Almost half of all Canadians take at least one dietary supplement regularly such as vitamins, minerals, fiber supplements, antacids and fish oils. Many of these people are in good health and hope to improve their general well-being or prevent chronic disease.
However, scientific evidence suggests that certain high-dose nutritional supplements – such as beta-carotene, vitamin E and vitamin A – have little role to play in preventing chronic disease in healthy individuals, unless there is a diagnosed deficiency in specific micronutrients. Research suggests that these supplements may actually do more harm than good.
As a physician and public health specialist, I have participated in several studies and clinical trials examining the benefits and risks of micronutrients and nutritional supplements, such as selenium, in several populations in North America and Europe.
In a recent study, my colleagues and I found no evidence that selenium supplements help prevent chronic diseases – in this case diabetes – even in areas where the amounts of selenium in the natural diet are relatively weak.
Our study used data from a randomized clinical trial conducted in Denmark and recently published in Diabetes, obesity and metabolism.
There is, on the other hand, a great deal of scientific evidence supporting the effectiveness of other lifestyle modifications for healthy aging and the prevention of major chronic diseases. These include improving overall diet quality, increasing physical activity, abstaining from smoking, maintaining healthy sleep habits and minimizing stress.
Supplements increase the risk of diabetes
In a previous randomized clinical trial conducted in the United States, we observed that relatively high doses of selenium supplements in areas where it is already abundant in the diet (such as the United States) increased risk of type 2 diabetes.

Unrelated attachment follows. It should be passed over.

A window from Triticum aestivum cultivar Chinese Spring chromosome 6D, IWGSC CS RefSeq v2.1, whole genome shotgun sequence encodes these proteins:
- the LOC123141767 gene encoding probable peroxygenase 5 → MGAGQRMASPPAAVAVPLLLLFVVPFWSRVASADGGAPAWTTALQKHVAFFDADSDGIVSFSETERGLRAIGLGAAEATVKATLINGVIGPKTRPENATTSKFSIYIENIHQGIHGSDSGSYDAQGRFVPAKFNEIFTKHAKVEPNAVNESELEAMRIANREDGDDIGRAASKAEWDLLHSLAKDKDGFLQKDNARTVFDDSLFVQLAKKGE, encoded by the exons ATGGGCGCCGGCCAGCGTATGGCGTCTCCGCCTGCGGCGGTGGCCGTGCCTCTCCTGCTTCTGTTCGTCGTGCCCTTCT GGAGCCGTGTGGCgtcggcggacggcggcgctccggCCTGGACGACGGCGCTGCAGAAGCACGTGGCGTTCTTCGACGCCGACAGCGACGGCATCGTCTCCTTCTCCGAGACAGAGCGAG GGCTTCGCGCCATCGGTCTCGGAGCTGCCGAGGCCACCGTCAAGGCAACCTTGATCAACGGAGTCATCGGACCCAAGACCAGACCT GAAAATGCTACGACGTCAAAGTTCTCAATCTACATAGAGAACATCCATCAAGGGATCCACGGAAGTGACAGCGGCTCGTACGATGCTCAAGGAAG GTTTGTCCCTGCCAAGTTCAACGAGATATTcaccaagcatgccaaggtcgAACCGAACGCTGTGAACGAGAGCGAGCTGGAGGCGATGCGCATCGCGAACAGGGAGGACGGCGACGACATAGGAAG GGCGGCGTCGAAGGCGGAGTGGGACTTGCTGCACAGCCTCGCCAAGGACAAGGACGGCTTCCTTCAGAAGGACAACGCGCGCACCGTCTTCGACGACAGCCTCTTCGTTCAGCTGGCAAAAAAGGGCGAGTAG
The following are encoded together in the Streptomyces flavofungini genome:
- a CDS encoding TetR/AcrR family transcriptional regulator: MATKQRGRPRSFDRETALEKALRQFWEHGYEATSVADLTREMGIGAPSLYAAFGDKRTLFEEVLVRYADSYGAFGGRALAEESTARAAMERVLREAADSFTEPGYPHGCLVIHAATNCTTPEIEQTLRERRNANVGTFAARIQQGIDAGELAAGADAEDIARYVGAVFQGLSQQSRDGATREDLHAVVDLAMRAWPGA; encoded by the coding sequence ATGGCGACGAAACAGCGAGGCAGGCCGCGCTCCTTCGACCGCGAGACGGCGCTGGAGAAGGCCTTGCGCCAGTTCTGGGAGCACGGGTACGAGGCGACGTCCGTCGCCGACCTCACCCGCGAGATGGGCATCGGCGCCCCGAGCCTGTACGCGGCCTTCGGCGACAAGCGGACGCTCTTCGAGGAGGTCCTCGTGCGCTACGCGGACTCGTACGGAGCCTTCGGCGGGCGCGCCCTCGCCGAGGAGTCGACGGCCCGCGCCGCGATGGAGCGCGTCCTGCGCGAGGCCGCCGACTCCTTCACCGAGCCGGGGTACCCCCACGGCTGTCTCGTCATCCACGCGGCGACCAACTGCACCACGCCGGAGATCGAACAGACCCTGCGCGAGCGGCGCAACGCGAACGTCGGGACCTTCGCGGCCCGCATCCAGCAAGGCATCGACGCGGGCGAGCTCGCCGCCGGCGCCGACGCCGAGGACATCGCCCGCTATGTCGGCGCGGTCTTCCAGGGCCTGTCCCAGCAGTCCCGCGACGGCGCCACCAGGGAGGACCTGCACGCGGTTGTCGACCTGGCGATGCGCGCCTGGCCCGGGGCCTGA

This problem has potential implications for public health for several reasons. First, in the United States and many other Western countries, the use of selenium-fortified foods and nutritional supplements has increased dramatically in recent years. This is due to the perception that selenium and other antioxidant supplements can potentially reduce the risk of chronic diseases.
It is essential to ensure that selenium supplementation does not exacerbate the existing high incidence of newly diagnosed diabetes or cardiovascular disease.
Second, most previous research in this area has been conducted in North American populations where baseline selenium status is considerably higher than in Europe. Dietary selenium intakes vary greatly between countries and regions largely due to the variability in selenium content of plant foods (and therefore animal forage) from one part of the world to another.
Finally, there have been disappointing results from several expensive clinical trials of antioxidant supplements showing not only no health benefits but even a potential danger.
Eat plants, sleep well, exercise more
As stated in a previous editorial published in the Annals of Internal Medicineevidence from current trials is insufficient to recommend routine dietary supplementation in the general population of healthy individuals.
The message is simple: most supplements do not prevent chronic disease or death. Their widespread use is unwarranted and should be avoided.
This message is especially true for the general population without clear evidence of micronutrient deficiencies, who make up the majority of supplement users in the United States, Canada, and other countries.
From a public health perspective, funding should be allocated to policies, campaigns and interventions that improve the dietary habits of the general public and disadvantaged population subgroups – interventions that increase the consumption of plant foods containing the vitamins and minerals needed for optimal health.